REPORT Nº 31/99
CASE 11.763
March 11, 1999


1. The petition which gave rise to the present case denounced the massacre of 268 inhabitants
of Plan de Sánchez, Baja Verapaz, by members of the armed forces of Guatemala on July 18,
1982. The petitioners submit that the massacre was perpetrated pursuant to a State policy
"designed to defeat the insurgent movement through the strategic eradication of its civilian
support base." They contend that the violations were committed on such a scale as to
represent massive violations of the American Convention on Human Rights and the relevant
dispositions of international humanitarian law, and constitute crimes against humanity and
2. The petitioners allege that the State is responsible for the acts of its agents in killing civilian
men, women and children, in violation of Articles 4, 5, 7, 12, 13, 19, 21 and 24 of the
American Convention, the failure to respond with measures of judicial protection and
guarantees, in violation of Articles 8 and 25, and the failure to respect and ensure the
foregoing rights of the victims in violation of Article 1(1). In particular, the petitioners complain
that the State has failed to: undertake a serious investigation designed to officially establish
the facts and responsibility for the crimes; prosecute and punish the material and intellectual
authors; or repair the consequences.
3. The State recognizes that, during the armed conflict in Guatemala both parties committed
abuses, and events such as those in Plan de Sánchez stand as testimony to that fact. It
acknowledges as evident the grave consequences for the victims. The State maintains that the
Commission for Historical Clarification (Comisión para el Esclarecimiento Histórico, hereinafter
"CEH") established by the agreement of the parties to the conflict will address questions of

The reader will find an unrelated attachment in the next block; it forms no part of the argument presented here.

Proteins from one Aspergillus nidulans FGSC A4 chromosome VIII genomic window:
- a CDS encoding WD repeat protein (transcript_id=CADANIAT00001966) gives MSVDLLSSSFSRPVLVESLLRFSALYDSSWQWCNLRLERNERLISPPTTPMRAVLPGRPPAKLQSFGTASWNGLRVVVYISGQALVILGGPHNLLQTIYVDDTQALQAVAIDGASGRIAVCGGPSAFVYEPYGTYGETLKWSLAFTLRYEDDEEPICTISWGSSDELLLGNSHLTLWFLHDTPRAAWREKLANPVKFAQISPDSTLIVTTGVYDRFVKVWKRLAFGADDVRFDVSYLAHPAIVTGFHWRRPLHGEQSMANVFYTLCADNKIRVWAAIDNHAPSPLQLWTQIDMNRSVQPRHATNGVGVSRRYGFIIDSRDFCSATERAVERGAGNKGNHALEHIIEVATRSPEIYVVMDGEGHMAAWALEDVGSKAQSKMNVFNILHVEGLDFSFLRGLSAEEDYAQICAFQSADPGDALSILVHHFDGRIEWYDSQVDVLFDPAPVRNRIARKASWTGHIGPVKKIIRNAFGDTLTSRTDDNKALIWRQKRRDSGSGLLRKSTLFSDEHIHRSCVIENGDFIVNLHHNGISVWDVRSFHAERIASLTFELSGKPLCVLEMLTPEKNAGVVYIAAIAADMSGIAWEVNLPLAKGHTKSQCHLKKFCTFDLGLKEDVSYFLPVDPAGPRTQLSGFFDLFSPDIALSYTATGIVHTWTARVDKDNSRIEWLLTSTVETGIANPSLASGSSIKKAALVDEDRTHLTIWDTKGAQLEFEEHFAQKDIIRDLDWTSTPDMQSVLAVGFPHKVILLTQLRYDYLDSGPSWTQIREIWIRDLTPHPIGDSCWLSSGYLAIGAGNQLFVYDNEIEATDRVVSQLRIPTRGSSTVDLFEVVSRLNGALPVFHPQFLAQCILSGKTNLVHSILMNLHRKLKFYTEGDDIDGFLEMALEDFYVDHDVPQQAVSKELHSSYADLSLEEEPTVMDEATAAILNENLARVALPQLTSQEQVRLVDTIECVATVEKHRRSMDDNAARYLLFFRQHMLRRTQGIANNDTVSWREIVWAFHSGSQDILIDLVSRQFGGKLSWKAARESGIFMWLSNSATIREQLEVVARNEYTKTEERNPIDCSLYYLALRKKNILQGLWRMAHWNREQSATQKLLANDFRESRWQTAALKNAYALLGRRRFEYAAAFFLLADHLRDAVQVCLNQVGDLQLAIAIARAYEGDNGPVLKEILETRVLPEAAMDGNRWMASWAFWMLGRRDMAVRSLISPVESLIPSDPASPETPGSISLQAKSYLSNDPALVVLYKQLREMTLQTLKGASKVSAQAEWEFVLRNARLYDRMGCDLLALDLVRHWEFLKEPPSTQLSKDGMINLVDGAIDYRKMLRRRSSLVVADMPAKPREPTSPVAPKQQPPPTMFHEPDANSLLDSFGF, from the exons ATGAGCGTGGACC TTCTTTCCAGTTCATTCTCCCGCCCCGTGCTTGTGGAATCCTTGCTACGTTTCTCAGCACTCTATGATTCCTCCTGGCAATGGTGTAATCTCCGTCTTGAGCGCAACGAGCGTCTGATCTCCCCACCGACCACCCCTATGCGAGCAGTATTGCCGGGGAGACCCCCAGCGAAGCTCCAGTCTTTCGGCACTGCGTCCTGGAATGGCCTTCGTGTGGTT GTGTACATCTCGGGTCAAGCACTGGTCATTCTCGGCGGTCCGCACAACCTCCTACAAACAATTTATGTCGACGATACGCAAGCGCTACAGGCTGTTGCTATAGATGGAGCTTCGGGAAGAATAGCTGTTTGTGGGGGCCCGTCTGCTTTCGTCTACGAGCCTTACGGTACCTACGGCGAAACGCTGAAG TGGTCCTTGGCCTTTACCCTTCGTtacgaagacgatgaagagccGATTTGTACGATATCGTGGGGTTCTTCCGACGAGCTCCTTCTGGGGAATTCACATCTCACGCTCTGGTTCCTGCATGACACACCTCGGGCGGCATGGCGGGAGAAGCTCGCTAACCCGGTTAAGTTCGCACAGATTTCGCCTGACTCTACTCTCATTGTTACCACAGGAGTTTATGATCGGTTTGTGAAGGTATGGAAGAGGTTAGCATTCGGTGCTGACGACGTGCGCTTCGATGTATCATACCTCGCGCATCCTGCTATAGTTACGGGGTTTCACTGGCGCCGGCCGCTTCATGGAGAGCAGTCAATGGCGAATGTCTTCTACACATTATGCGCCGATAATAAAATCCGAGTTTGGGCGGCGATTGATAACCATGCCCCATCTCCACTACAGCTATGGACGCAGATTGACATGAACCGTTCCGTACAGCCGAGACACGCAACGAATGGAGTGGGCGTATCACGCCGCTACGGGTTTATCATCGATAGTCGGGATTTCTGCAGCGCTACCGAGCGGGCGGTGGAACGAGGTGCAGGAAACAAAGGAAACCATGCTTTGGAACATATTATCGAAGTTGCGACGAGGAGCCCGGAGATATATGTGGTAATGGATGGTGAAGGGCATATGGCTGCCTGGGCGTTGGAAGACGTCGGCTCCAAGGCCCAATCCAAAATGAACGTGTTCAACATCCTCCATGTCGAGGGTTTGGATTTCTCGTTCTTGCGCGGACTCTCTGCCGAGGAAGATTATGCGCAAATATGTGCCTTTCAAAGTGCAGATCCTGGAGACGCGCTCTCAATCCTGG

institutional responsibility, and the Guatemalan judiciary has yet to establish the responsibility
of any state agents for the facts denounced. The State contends that the petition is
inadmissible because the petitioners failed to exhaust domestic remedies, and because it was
untimely filed.
4. As set forth in the report that follows, having examined the contentions of the parties on the
question of admissibility, the Commission decided to admit the present case and proceed to an
analysis of the merits.


5. The Commission received the petition in an English language version on October 25, 1996.
The Spanish language version, required for possible submission to the State, was received on
February 4, 1997. Case 11.763 was opened on July 1, 1997. By a note of that date, the
Commission transmitted the pertinent parts of the petition to the State of Guatemala, with the
submission of information deemed pertinent requested within 90 days.
6. Pursuant to an August 14, 1997 request of the petitioners, the Commission scheduled a
hearing on the case during its 97th period of sessions, and notified both parties by means of a
note of September 4, 1997.
7. The State’s response to the petition, dated October 1, 1997, was received by the
Commission on October 3, 1997. This information was transmitted to the petitioners on
October 6, 1997, with observations requested within 45 days.
8. The hearing referred to was held on October 9, 1997, at the headquarters of the
Commission, with representatives of both parties present.


Select target paragraph3